Another year, another reshaping of the never-boring and constantly evolving world of online crime.
Old favorites like phishing, MITM attacks, and, of course, ransomware carried on strong while new variations and tricky workarounds continued to develop.
For our final monthly cyber attack roundup of the calendar year, let’s take a look at four cases that stood out for the versatility of their executions, the escalation of their tactics, and/or the aggressiveness of their perpetrators.
The Biggest Cyber Attacks of December
Rackspace Gets Ransomed
Thousands of users of the cloud computing giant Rackspace had email service disrupted in early December after the company was hit by a nasty ransomware attack.
Rackspace’s hosted exchange services were hobbled for several days following a December 2 intrusion that forced the company to temporarily move thousands of customers to Microsoft 365 until exchange functions could be restored. Service was restored relatively swiftly for some users, although others still remained disconnected weeks later. Many expressed concerns over what they saw as Rackspace’s lack of transparency into the incident.
Rackspace has to date confirmed only that the attack was financially motivated, but TechCrunch reports that at least one expert pointed the finger at the Play ransomware group and an exploit of a known Microsoft Exchange vulnerability called ProxyNotShell.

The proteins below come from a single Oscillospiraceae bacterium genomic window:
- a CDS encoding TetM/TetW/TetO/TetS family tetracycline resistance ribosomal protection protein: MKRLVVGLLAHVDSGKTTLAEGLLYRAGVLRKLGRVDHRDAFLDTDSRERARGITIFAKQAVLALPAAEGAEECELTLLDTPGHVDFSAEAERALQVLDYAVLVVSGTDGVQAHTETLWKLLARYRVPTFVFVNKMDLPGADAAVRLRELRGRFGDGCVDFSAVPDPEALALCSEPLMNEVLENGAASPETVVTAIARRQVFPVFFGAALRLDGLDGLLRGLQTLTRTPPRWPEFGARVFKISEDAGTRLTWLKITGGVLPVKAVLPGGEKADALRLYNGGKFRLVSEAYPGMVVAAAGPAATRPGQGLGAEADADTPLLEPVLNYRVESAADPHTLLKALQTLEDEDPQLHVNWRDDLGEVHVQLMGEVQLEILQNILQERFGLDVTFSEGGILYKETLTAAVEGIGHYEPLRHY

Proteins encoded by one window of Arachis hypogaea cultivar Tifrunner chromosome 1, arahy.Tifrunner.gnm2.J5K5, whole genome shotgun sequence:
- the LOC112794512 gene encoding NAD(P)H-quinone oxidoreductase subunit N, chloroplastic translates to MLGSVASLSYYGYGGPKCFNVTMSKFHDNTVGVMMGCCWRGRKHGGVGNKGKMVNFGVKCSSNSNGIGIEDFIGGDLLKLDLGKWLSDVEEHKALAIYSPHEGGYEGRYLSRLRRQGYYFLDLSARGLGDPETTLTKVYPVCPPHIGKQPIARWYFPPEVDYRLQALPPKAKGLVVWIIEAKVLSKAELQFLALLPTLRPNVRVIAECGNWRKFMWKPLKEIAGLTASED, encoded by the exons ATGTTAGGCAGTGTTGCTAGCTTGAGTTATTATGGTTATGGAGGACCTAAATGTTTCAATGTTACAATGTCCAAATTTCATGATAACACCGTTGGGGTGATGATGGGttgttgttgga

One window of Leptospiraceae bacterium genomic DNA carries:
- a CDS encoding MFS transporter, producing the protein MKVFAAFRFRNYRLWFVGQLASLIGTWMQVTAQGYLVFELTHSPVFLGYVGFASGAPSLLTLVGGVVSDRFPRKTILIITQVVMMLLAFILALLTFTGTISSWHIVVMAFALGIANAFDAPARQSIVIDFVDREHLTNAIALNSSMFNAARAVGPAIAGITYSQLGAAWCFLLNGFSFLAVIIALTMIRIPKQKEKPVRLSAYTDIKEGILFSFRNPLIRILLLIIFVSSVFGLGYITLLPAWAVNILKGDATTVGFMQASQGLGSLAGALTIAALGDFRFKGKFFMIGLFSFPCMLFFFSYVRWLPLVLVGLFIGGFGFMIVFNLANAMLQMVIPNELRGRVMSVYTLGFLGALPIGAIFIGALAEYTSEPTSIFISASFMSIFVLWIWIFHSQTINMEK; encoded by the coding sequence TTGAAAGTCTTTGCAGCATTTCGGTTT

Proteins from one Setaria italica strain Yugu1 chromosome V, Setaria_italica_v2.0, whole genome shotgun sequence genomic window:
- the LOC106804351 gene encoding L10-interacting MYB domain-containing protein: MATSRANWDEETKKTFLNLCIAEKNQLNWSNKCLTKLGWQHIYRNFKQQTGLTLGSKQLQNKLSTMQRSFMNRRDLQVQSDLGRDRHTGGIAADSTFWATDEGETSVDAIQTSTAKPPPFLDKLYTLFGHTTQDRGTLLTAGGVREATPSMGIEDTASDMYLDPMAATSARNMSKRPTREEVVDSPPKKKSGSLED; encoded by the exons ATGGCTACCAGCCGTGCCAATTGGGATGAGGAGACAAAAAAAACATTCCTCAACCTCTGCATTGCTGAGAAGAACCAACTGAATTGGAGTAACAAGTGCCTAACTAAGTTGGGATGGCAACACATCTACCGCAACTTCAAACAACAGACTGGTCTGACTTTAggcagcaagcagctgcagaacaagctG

While that vulnerability has since been mitigated, the Rackspace attack may have gotten in under the wire (and the mitigation seems to have been only a speed bump for the Play gang, as we’ll see later in this roundup).
Records Exposed: Email services for thousands of businesses
Type of Attack: Ransomware
Industry: Cloud storage
Date of Attack: December 2, 2022
Location: Windcrest, TX
Key takeaway: We see the ripple effect of cyberattacks play out time and again. It’s worth remembering that the impacts of a successful data breach are not always limited to the company being targeted.
In this instance, the criminals were able to impact thousands of organizations in one fell swoop. Even if it counts only as collateral damage to the hackers, the loss of business and interruptions in communications are very real pain points for Rackspace customers.
Organizations with a wide network of clients relying on their services need to be even more conscious of security than others, and more transparent in their communications when breaches do occur.
New Data Wiping Tool Hits the Russian Market
Just when you think you’ve seen the worst of what the cybercrime community has to offer, you can always count on something even scarier to emerge. Organizations across Russia have reported late 2022 attacks using a new data wiping tool known as CryWiper.
This particularly malicious tool presents itself as ransomware, but once the victim has agreed to pay the ransom, their data is not restored but instead irretrievably deleted.